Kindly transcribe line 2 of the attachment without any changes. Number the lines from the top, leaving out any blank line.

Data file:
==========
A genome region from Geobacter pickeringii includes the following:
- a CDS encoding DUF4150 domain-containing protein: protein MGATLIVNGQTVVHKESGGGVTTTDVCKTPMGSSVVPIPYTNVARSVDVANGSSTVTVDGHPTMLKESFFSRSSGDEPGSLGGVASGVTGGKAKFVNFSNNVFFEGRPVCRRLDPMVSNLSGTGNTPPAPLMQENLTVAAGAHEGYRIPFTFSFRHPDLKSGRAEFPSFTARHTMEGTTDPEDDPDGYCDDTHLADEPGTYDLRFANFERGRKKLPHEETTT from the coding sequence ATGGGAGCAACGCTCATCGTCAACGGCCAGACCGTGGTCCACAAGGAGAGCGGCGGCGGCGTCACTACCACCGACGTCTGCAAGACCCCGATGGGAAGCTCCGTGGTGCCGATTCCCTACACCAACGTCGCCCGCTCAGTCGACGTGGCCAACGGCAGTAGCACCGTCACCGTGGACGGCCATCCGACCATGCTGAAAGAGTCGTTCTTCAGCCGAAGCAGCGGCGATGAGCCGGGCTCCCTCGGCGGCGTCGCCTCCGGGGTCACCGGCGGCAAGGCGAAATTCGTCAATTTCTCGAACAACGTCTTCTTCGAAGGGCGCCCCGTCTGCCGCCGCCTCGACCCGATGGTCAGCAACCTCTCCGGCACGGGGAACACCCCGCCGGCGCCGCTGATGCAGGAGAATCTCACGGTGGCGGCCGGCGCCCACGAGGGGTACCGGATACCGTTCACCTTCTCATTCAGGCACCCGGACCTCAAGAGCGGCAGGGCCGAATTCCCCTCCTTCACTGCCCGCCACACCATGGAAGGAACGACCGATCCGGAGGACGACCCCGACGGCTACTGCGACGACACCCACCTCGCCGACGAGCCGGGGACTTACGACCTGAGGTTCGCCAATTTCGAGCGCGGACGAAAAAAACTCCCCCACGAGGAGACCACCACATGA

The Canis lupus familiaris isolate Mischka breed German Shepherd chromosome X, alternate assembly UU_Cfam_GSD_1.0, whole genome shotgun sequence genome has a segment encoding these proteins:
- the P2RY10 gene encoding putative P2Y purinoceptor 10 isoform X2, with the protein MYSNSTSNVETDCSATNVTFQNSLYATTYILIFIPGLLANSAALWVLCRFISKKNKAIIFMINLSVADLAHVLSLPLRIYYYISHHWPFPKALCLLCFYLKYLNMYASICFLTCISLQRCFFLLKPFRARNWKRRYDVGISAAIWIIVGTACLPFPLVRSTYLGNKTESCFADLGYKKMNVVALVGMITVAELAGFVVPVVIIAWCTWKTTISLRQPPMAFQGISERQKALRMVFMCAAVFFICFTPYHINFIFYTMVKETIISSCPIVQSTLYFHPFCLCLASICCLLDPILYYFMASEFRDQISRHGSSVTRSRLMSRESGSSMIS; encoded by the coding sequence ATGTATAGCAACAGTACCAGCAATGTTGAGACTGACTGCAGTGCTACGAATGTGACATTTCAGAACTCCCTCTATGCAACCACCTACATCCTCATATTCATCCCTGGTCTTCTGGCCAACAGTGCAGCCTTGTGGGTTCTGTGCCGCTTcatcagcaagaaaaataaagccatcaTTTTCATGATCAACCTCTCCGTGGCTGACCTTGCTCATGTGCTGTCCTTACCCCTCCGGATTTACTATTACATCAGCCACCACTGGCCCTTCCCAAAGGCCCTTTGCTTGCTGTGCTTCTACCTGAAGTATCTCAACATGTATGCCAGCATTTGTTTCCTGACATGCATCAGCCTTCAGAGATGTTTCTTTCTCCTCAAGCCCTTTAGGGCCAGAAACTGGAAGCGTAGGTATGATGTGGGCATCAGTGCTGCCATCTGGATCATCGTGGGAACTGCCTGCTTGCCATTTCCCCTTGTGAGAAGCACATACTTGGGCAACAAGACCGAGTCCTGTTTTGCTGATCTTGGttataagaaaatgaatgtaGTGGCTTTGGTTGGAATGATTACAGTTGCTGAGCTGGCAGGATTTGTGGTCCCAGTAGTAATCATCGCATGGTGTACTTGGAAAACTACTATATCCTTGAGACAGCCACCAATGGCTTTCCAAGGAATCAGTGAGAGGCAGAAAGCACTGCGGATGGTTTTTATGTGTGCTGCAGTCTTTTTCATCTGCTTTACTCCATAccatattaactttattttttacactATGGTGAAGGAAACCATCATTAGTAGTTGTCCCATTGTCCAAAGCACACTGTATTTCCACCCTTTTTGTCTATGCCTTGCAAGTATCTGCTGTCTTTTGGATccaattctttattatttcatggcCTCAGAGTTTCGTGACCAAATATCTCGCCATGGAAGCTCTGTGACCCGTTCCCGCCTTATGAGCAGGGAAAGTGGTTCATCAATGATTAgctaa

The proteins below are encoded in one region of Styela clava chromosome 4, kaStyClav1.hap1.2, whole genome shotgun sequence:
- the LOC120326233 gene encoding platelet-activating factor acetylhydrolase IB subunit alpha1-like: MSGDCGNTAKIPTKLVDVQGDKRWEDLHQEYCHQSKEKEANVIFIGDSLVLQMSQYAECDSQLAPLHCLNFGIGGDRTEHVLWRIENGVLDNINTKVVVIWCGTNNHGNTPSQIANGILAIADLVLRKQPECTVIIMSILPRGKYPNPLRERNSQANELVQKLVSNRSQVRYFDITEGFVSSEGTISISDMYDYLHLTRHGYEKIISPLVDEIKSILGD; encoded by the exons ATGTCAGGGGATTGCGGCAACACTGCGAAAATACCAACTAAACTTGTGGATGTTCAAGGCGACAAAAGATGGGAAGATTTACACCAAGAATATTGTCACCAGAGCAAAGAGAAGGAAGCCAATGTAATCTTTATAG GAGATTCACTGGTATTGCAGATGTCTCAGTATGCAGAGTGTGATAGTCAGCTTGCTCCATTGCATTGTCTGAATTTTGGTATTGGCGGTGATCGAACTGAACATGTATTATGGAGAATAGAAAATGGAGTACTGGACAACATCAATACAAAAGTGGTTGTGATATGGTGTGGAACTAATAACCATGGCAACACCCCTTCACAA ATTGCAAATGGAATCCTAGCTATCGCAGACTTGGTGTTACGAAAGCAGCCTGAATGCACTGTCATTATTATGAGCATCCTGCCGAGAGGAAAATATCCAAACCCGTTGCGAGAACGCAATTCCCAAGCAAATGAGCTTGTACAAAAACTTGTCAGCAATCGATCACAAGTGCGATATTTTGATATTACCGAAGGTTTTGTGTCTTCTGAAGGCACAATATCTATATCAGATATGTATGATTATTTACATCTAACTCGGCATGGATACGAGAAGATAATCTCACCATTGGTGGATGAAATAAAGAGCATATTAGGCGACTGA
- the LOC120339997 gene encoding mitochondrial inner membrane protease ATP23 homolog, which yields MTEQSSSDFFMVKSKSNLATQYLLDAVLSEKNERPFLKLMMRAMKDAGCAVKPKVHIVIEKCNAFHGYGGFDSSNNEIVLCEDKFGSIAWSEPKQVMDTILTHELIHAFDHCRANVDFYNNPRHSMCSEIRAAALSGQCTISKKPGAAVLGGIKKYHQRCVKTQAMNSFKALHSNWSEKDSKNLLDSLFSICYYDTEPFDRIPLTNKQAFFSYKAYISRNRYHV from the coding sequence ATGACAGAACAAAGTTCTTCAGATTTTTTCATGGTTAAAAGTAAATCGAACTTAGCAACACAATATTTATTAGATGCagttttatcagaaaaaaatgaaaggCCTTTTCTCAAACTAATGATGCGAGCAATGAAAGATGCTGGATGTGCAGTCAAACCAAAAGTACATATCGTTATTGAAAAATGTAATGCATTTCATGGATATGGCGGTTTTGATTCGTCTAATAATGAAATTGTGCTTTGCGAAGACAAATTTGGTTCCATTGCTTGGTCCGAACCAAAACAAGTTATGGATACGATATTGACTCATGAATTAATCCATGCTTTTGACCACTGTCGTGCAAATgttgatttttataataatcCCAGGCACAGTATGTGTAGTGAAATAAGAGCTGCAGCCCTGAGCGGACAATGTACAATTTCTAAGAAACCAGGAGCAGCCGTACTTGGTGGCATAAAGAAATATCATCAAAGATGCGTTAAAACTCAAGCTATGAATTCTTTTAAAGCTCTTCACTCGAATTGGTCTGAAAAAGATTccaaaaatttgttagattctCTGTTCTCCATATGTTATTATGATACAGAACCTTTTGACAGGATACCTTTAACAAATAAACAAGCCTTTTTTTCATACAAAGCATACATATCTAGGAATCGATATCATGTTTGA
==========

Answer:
- a CDS encoding DUF4150 domain-containing protein: protein MGATLIVNGQTVVHKESGGGVTTTDVCKTPMGSSVVPIPYTNVARSVDVANGSSTVTVDGHPTMLKESFFSRSSGDEPGSLGGVASGVTGGKAKFVNFSNNVFFEGRPVCRRLDPMVSNLSGTGNTPPAPLMQENLTVAAGAHEGYRIPFTFSFRHPDLKSGRAEFPSFTARHTMEGTTDPEDDPDGYCDDTHLADEPGTYDLRFANFERGRKKLPHEETTT from the coding sequence ATGGGAGCAACGCTCATCGTCAACGGCCAGACCGTGGTCCACAAGGAGAGCGGCGGCGGCGTCACTACCACCGACGTCTGCAAGACCCCGATGGGAAGCTCCGTGGTGCCGATTCCCTACACCAACGTCGCCCGCTCAGTCGACGTGGCCAACGGCAGTAGCACCGTCACCGTGGACGGCCATCCGACCATGCTGAAAGAGTCGTTCTTCAGCCGAAGCAGCGGCGATGAGCCGGGCTCCCTCGGCGGCGTCGCCTCCGGGGTCACCGGCGGCAAGGCGAAATTCGTCAATTTCTCGAACAACGTCTTCTTCGAAGGGCGCCCCGTCTGCCGCCGCCTCGACCCGATGGTCAGCAACCTCTCCGGCACGGGGAACACCCCGCCGGCGCCGCTGATGCAGGAGAATCTCACGGTGGCGGCCGGCGCCCACGAGGGGTACCGGATACCGTTCACCTTCTCATTCAGGCACCCGGACCTCAAGAGCGGCAGGGCCGAATTCCCCTCCTTCACTGCCCGCCACACCATGGAAGGAACGACCGATCCGGAGGACGACCCCGACGGCTACTGCGACGACACCCACCTCGCCGACGAGCCGGGGACTTACGACCTGAGGTTCGCCAATTTCGAGCGCGGACGAAAAAAACTCCCCCACGAGGAGACCACCACATGA